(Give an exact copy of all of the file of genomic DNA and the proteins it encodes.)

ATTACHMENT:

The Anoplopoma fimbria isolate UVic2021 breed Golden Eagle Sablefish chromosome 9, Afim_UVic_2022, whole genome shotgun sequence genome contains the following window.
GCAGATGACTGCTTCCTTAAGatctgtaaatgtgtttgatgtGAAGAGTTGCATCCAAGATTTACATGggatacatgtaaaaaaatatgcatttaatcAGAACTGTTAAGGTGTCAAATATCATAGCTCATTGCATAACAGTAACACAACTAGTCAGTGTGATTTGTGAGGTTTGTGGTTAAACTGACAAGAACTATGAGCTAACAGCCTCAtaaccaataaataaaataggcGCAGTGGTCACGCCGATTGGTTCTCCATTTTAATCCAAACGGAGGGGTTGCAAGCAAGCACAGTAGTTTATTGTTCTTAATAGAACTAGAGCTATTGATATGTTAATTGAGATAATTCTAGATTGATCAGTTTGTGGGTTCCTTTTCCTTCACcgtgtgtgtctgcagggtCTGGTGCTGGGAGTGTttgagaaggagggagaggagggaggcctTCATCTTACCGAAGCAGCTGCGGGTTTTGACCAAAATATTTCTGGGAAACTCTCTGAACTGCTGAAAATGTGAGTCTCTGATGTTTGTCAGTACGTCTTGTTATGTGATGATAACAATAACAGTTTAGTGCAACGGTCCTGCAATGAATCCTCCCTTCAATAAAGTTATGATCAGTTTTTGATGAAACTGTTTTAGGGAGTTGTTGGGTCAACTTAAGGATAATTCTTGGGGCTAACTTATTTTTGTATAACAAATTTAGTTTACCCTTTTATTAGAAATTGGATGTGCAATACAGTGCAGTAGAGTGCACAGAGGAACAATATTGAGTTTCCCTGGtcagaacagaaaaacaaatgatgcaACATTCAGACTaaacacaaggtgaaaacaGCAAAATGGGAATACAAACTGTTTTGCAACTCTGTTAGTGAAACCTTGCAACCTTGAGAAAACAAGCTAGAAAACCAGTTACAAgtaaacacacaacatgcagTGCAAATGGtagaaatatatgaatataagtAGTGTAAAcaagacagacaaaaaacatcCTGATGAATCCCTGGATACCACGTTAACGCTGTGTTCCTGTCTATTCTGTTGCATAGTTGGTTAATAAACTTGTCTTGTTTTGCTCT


The Anoplopoma fimbria isolate UVic2021 breed Golden Eagle Sablefish chromosome 9, Afim_UVic_2022, whole genome shotgun sequence genome contains the following window.
GCAGATGACTGCTTCCTTAAGatctgtaaatgtgtttgatgtGAAGAGTTGCATCCAAGATTTACATGggatacatgtaaaaaaatatgcatttaatcAGAACTGTTAAGGTGTCAAATATCATAGCTCATTGCATAACAGTAACACAACTAGTCAGTGTGATTTGTGAGGTTTGTGGTTAAACTGACAAGAACTATGAGCTAACAGCCTCAtaaccaataaataaaataggcGCAGTGGTCACGCCGATTGGTTCTCCATTTTAATCCAAACGGAGGGGTTGCAAGCAAGCACAGTAGTTTATTGTTCTTAATAGAACTAGAGCTATTGATATGTTAATTGAGATAATTCTAGATTGATCAGTTTGTGGGTTCCTTTTCCTTCACcgtgtgtgtctgcagggtCTGGTGCTGGGAGTGTttgagaaggagggagaggagggaggcctTCATCTTACCGAAGCAGCTGCGGGTTTTGACCAAAATATTTCTGGGAAACTCTCTGAACTGCTGAAAATGTGAGTCTCTGATGTTTGTCAGTACGTCTTGTTATGTGATGATAACAATAACAGTTTAGTGCAACGGTCCTGCAATGAATCCTCCCTTCAATAAAGTTATGATCAGTTTTTGATGAAACTGTTTTAGGGAGTTGTTGGGTCAACTTAAGGATAATTCTTGGGGCTAACTTATTTTTGTATAACAAATTTAGTTTACCCTTTTATTAGAAATTGGATGTGCAATACAGTGCAGTAGAGTGCACAGAGGAACAATATTGAGTTTCCCTGGtcagaacagaaaaacaaatgatgcaACATTCAGACTaaacacaaggtgaaaacaGCAAAATGGGAATACAAACTGTTTTGCAACTCTGTTAGTGAAACCTTGCAACCTTGAGAAAACAAGCTAGAAAACCAGTTACAAgtaaacacacaacatgcagTGCAAATGGtagaaatatatgaatataagtAGTGTAAAcaagacagacaaaaaacatcCTGATGAATCCCTGGATACCACGTTAACGCTGTGTTCCTGTCTATTCTGTTGCATAGTTGGTTAATAAACTTGTCTTGTTTTGCTCT